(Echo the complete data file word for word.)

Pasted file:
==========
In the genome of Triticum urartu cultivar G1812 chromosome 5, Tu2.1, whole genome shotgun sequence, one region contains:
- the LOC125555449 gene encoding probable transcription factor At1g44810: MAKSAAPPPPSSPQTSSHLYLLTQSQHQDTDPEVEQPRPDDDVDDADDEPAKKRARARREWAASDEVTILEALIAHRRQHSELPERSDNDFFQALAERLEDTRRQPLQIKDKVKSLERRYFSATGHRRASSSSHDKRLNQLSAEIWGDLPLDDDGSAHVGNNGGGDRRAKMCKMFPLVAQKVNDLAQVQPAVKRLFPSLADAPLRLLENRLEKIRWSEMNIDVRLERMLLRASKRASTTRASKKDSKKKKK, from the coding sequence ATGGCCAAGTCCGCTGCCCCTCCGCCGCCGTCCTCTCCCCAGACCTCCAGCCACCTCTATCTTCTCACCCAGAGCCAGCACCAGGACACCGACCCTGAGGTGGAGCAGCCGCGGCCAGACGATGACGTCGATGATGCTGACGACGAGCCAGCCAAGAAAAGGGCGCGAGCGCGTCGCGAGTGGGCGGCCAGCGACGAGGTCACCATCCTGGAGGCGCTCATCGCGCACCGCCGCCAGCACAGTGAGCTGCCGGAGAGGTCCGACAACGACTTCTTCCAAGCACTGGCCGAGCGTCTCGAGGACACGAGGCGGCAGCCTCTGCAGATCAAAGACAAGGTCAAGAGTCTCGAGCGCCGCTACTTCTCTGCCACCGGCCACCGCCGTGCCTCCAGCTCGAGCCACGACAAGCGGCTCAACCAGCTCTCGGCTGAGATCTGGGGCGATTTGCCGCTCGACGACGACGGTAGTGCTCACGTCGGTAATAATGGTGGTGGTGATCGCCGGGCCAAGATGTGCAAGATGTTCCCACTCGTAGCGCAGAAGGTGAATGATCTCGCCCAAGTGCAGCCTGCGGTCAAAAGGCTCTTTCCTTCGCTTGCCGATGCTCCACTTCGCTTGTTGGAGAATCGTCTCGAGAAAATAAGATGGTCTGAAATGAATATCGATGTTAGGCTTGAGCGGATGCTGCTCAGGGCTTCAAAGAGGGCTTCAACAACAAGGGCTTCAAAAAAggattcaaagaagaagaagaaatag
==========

In the genome of Triticum urartu cultivar G1812 chromosome 5, Tu2.1, whole genome shotgun sequence, one region contains:
- the LOC125555449 gene encoding probable transcription factor At1g44810: MAKSAAPPPPSSPQTSSHLYLLTQSQHQDTDPEVEQPRPDDDVDDADDEPAKKRARARREWAASDEVTILEALIAHRRQHSELPERSDNDFFQALAERLEDTRRQPLQIKDKVKSLERRYFSATGHRRASSSSHDKRLNQLSAEIWGDLPLDDDGSAHVGNNGGGDRRAKMCKMFPLVAQKVNDLAQVQPAVKRLFPSLADAPLRLLENRLEKIRWSEMNIDVRLERMLLRASKRASTTRASKKDSKKKKK, from the coding sequence ATGGCCAAGTCCGCTGCCCCTCCGCCGCCGTCCTCTCCCCAGACCTCCAGCCACCTCTATCTTCTCACCCAGAGCCAGCACCAGGACACCGACCCTGAGGTGGAGCAGCCGCGGCCAGACGATGACGTCGATGATGCTGACGACGAGCCAGCCAAGAAAAGGGCGCGAGCGCGTCGCGAGTGGGCGGCCAGCGACGAGGTCACCATCCTGGAGGCGCTCATCGCGCACCGCCGCCAGCACAGTGAGCTGCCGGAGAGGTCCGACAACGACTTCTTCCAAGCACTGGCCGAGCGTCTCGAGGACACGAGGCGGCAGCCTCTGCAGATCAAAGACAAGGTCAAGAGTCTCGAGCGCCGCTACTTCTCTGCCACCGGCCACCGCCGTGCCTCCAGCTCGAGCCACGACAAGCGGCTCAACCAGCTCTCGGCTGAGATCTGGGGCGATTTGCCGCTCGACGACGACGGTAGTGCTCACGTCGGTAATAATGGTGGTGGTGATCGCCGGGCCAAGATGTGCAAGATGTTCCCACTCGTAGCGCAGAAGGTGAATGATCTCGCCCAAGTGCAGCCTGCGGTCAAAAGGCTCTTTCCTTCGCTTGCCGATGCTCCACTTCGCTTGTTGGAGAATCGTCTCGAGAAAATAAGATGGTCTGAAATGAATATCGATGTTAGGCTTGAGCGGATGCTGCTCAGGGCTTCAAAGAGGGCTTCAACAACAAGGGCTTCAAAAAAggattcaaagaagaagaagaaatag